The shop would have plenty of windows to let in natural light during the day and natural ventilation from the outside air. The walls would be painted an eggshell white in order to reflect light, but not create glare. In the evening, light would be provided by solar powered artificial lighting designed to mimic candle sconces and lanterns (it wouldn’t look like artificial light). There would be plenty of light to work comfortably without eye strain due to the white walls and sufficient number of fixtures, but it wouldn’t have the over lit, washed out flourescent feel of most modern shops. There would be a fireplace along one of the short walls for heat in the colder months, but of course in my dream location, it would never get so cold that the fireplace couldn’t heat the shop sufficiently :). There would be a small loft overlooking the working shop where I could have a small office space, but the entire ground level would be dedicated to my woodworking.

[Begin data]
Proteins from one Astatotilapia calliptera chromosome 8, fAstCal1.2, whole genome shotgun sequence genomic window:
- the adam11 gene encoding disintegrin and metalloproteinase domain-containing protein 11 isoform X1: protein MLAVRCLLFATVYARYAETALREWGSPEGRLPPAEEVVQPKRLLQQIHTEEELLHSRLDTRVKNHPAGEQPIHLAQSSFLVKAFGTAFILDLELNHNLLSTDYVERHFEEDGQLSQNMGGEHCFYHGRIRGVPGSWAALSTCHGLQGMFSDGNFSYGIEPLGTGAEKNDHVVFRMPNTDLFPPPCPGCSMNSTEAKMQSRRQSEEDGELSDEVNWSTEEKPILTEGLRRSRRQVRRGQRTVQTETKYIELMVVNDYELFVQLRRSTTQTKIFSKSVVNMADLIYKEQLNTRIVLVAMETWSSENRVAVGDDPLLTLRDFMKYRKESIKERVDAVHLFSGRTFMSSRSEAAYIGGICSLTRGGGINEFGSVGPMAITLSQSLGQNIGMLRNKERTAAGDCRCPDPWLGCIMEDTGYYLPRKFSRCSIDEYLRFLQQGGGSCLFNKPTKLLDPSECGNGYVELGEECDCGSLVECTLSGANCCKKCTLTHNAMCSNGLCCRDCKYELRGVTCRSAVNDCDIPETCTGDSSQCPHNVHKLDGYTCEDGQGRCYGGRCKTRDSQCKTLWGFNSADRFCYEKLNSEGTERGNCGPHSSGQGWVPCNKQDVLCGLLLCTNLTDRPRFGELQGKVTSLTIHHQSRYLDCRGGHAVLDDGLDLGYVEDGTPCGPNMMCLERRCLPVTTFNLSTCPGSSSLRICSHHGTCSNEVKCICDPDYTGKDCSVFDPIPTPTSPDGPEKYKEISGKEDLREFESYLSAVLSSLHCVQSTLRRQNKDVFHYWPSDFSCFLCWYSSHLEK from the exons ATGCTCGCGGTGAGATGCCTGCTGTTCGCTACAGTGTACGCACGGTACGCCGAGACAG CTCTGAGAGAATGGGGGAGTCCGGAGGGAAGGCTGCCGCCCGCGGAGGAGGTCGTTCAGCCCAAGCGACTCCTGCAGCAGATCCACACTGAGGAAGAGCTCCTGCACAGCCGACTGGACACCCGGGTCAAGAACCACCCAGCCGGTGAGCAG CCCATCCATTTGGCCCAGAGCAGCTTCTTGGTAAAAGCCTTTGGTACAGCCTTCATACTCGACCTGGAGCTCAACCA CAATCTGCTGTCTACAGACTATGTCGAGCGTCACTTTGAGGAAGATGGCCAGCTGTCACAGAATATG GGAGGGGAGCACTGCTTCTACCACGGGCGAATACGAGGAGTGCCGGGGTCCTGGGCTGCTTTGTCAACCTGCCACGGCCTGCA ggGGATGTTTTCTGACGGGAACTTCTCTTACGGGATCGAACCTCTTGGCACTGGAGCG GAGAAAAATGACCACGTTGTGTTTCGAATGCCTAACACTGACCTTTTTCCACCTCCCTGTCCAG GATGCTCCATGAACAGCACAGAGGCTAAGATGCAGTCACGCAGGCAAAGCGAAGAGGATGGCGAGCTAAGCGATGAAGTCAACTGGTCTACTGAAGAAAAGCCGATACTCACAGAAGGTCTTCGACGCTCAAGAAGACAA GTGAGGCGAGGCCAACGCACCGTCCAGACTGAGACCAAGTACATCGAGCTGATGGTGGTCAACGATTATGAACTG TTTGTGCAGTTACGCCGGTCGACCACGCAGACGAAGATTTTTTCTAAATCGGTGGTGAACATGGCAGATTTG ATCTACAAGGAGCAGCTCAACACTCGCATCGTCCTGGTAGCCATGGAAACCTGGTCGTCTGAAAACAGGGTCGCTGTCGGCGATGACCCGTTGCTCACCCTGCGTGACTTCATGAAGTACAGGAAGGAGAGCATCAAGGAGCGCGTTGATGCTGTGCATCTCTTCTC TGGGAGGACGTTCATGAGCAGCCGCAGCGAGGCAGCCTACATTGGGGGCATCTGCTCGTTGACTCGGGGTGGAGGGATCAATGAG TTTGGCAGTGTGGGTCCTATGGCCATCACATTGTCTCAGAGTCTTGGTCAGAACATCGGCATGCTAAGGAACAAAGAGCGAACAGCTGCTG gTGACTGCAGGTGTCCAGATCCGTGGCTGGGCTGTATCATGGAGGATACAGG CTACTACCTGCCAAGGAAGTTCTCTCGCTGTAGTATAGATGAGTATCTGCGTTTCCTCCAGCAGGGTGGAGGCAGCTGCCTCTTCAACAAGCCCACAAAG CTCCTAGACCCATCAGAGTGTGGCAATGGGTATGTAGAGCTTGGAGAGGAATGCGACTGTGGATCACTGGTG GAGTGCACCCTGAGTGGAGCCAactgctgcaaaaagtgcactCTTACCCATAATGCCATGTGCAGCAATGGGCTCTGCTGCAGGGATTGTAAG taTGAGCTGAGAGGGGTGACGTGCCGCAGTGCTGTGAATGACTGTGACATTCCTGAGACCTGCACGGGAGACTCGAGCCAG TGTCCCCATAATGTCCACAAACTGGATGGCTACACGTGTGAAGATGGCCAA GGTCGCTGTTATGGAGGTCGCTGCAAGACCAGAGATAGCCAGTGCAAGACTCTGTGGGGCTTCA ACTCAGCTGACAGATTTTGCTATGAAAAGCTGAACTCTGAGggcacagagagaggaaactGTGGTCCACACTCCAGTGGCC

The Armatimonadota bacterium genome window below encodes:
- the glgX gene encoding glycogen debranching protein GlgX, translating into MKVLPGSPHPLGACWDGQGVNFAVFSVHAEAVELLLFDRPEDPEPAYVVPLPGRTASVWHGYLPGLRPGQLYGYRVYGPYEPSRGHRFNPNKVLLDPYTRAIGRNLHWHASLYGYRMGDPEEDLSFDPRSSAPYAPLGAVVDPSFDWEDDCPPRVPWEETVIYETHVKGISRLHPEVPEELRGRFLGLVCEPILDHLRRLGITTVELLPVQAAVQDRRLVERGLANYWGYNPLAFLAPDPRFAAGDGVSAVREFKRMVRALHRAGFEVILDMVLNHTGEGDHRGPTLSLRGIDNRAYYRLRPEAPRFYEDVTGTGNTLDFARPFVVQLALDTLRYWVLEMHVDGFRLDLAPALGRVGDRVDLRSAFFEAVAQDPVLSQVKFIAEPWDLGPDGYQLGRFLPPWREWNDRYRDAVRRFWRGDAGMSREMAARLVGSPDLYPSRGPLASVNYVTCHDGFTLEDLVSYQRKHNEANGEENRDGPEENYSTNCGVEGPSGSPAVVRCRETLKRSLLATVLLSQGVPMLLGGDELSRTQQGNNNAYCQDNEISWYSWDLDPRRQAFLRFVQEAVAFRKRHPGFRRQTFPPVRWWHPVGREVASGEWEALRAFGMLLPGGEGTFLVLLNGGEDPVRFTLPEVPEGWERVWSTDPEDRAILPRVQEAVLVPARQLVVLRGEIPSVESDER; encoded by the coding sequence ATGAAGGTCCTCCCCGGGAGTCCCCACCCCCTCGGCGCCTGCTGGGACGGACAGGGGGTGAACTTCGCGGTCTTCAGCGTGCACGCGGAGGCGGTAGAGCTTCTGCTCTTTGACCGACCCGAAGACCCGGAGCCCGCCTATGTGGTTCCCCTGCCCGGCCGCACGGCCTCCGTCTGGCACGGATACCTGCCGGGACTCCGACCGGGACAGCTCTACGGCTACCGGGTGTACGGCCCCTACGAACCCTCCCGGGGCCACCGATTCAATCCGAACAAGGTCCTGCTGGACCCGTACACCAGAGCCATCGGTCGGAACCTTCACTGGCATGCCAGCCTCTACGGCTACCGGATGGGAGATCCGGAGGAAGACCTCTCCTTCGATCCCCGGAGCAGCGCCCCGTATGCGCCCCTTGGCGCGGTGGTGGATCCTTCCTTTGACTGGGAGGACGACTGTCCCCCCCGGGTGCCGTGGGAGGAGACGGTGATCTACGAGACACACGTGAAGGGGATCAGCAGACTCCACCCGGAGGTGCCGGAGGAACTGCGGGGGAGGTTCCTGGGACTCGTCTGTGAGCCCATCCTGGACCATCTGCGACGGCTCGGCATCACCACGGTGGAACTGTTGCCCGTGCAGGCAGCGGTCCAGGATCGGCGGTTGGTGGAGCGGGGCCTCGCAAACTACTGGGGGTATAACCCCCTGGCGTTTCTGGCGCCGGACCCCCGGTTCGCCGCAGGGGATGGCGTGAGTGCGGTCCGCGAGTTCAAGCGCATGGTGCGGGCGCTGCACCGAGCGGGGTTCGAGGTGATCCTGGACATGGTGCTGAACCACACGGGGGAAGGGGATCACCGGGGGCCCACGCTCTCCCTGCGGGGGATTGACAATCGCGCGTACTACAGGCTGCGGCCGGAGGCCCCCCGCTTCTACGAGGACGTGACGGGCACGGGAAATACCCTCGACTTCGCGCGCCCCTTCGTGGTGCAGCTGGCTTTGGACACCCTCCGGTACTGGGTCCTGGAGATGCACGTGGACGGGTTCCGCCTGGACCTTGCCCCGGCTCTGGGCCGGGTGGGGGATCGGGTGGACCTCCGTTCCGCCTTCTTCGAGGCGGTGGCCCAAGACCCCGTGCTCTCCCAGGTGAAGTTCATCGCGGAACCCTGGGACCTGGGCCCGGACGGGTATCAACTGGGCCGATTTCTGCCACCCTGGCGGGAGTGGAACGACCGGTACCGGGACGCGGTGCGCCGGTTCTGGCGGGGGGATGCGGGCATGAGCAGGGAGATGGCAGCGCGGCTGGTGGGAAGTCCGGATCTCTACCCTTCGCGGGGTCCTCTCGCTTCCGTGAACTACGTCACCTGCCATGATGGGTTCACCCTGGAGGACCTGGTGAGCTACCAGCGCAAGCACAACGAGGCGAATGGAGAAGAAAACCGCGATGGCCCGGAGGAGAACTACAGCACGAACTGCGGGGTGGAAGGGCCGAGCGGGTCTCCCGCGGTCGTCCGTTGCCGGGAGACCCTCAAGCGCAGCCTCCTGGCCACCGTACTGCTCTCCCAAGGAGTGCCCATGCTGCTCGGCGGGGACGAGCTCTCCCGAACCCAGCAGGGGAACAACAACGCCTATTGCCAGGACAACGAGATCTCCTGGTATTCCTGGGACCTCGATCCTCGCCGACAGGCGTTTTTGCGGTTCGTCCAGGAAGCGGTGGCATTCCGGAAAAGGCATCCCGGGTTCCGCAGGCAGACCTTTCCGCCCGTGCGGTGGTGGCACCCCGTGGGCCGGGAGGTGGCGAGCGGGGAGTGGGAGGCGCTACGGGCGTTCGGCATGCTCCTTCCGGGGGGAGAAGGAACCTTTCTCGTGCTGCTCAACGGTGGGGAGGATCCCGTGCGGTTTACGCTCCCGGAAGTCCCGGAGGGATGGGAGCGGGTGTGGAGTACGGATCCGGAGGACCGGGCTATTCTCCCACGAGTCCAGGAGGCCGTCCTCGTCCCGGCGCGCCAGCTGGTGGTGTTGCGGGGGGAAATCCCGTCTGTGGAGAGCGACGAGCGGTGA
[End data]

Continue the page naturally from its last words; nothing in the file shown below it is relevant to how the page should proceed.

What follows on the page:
Inside, I’d have one large workbench along the large front window, so I could make use of the natural light during the day. A treadle lathe would be between two windows along the back wall. A second smaller workbench with storage underneath would be along the left wall. This bench would be primarily a sharpening area (with a floor standing grindstone next to it), but it could be called into service as a solid workbench if needed during small classes or busy days.

Scattered throughout the shop would be various fixtures and appliances; saw benches, a shave horse, a chopping stump. I’d have a medium sized tool chest near the main workbench to store my less used tools. My more frequently used tools would be stored near the benches on various pegs and shelves. Lumber would be stored out back in a covered area where it would be protected from the elements, but open to the air so it could dry perfectly. Perhaps I’ll do a Sketchup drawing of my ultimate shop one day, but it’s a time consuming project that I just don’t have the time for right now, so you’ll have to use your imagination :).